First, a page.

Even though the foot and ankle are ideal locations to exploit the benefits of iontophoresis treatment due to the superficial nature of the pathology, it has demonstrated several positive clinical outcomes with treating Achilles tendinitis, rheumatoid arthritic knees, carpal tunnel syndrome, infrapatellar tendinitis, plantar fasciitis, lateral epicondylitis, and temporomandibular joint dysfunction when using dexamethasone sodium phosphate (DEX-P) (Curney & Wascher, 2008). According to Anderson (2003) and colleagues DEX-P via iontophoresis delivery can penetrate up to 17 mm and theoretically 8 to 10 mm at pharmacologic concentrations, so most structures of the foot and ankle can be reached in this way. They also provided evidence which suggested that comparable iontophoretic doses delivered at low currents over several hours are more effective than those delivered by higher currents over 10 to 30 minutes in the creation of a localized physiologic effect for DEX-P, based on the magnitude and duration of local cutaneous vasoconstriction. In my personal experience, treating the above conditions using DEX-P has led me to discover what a potent modality iontophoresis is. I have been using it to reduce patients’ pain and inflammation, improving scar flexibility, control symptoms of Morton’s neuroma, decrease calcifications in tendons, bursa, and muscles.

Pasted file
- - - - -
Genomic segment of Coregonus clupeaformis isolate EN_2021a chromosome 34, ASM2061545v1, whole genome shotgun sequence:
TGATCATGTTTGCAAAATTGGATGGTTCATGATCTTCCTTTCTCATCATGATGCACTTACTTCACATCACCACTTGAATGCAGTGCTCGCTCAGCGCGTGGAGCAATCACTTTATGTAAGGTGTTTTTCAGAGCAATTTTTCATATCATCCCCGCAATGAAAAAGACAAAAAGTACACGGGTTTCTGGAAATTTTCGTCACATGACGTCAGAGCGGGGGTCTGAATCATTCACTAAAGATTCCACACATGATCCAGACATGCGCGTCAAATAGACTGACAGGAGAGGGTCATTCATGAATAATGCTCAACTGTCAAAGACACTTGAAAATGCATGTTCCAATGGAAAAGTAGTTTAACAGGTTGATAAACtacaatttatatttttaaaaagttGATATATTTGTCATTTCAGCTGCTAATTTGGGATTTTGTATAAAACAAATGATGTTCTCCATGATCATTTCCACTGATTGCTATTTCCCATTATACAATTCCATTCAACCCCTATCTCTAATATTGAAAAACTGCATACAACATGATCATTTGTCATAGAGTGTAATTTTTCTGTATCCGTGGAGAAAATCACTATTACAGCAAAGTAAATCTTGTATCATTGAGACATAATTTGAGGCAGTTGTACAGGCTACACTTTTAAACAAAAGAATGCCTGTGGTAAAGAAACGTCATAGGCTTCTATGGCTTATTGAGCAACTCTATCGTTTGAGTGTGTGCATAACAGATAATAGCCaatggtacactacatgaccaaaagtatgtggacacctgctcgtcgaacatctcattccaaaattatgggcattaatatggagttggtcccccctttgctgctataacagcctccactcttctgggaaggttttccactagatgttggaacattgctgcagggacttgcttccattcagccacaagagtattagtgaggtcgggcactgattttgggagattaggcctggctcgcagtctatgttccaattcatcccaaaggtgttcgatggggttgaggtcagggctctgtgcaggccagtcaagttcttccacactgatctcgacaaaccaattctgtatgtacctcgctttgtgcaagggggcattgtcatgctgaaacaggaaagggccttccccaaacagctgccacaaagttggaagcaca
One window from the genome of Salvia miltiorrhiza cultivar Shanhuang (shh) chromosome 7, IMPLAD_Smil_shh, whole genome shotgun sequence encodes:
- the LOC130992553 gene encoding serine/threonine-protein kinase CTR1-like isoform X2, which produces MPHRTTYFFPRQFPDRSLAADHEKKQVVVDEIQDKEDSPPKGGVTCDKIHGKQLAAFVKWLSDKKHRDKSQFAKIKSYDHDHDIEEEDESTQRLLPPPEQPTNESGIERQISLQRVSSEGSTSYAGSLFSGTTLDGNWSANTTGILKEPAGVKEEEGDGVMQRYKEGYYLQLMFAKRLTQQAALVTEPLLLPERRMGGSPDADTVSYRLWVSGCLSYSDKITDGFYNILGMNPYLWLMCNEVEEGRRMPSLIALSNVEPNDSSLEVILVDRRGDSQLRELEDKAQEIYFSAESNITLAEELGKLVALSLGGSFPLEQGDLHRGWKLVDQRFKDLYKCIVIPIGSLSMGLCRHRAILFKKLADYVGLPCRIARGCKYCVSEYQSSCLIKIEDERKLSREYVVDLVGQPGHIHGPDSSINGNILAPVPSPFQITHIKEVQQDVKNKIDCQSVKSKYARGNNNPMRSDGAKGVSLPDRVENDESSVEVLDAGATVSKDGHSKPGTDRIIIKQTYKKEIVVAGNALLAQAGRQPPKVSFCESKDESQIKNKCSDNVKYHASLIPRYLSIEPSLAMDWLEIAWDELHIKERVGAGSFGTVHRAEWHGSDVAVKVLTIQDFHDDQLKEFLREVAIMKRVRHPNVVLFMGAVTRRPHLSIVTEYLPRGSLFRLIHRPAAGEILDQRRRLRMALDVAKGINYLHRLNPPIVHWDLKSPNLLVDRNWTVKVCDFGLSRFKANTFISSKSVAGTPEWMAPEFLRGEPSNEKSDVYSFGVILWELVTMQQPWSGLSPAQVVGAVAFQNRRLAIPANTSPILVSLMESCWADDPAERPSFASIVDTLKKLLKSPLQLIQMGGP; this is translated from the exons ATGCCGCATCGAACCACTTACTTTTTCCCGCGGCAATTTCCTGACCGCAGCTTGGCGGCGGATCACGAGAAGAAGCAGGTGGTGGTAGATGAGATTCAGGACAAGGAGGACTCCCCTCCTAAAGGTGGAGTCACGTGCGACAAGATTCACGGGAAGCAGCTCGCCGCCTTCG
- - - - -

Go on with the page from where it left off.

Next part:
Iontophoresis is the introduction of ion compounds into the skin by means of direct current predominantly (alternating current can be used too, but with less effect therefore I will not discuss it). One electrode is always positive (anode) and the other is always negative (cathode). The ionic compound usually consists of charged molecules, which are placed under one or both electrodes such that electrorepulsive forces drive the drug molecules away from the electrodes, into the skin, though the pores of the skin and sweat glands in the skin in particular. In this way, the rate of penetration of charged drugs through the relatively impermeable stratum corneum is greatly enhanced compared to passive diffusion. The typical setup is schematically depicted in Figure 2 (see attached) (Tesselaar & Sjoberg, 2011). I use the Empi Dupel Iontophoresis unit and 80 mA.min dosages at a frequency of three times per week for two -three weeks and then two times per week for additional two weeks, similar to the regimen described by Costa & Dyson (2007). Before each treatment, I clean skin of the localized most painful points with an isopropyl alcohol (70% by volume) swab, in accordance with electrode manufacturer recommendations. I consider contraindications for iontophoresis in patients with higher susceptibility to applied currents. It is difficult at times to determine. Usually I check the site of the administration frequently during of the first treatment. Others are patients carrying electrically-sensitive implanted devices such as cardiac pace makers or patients with damages skin.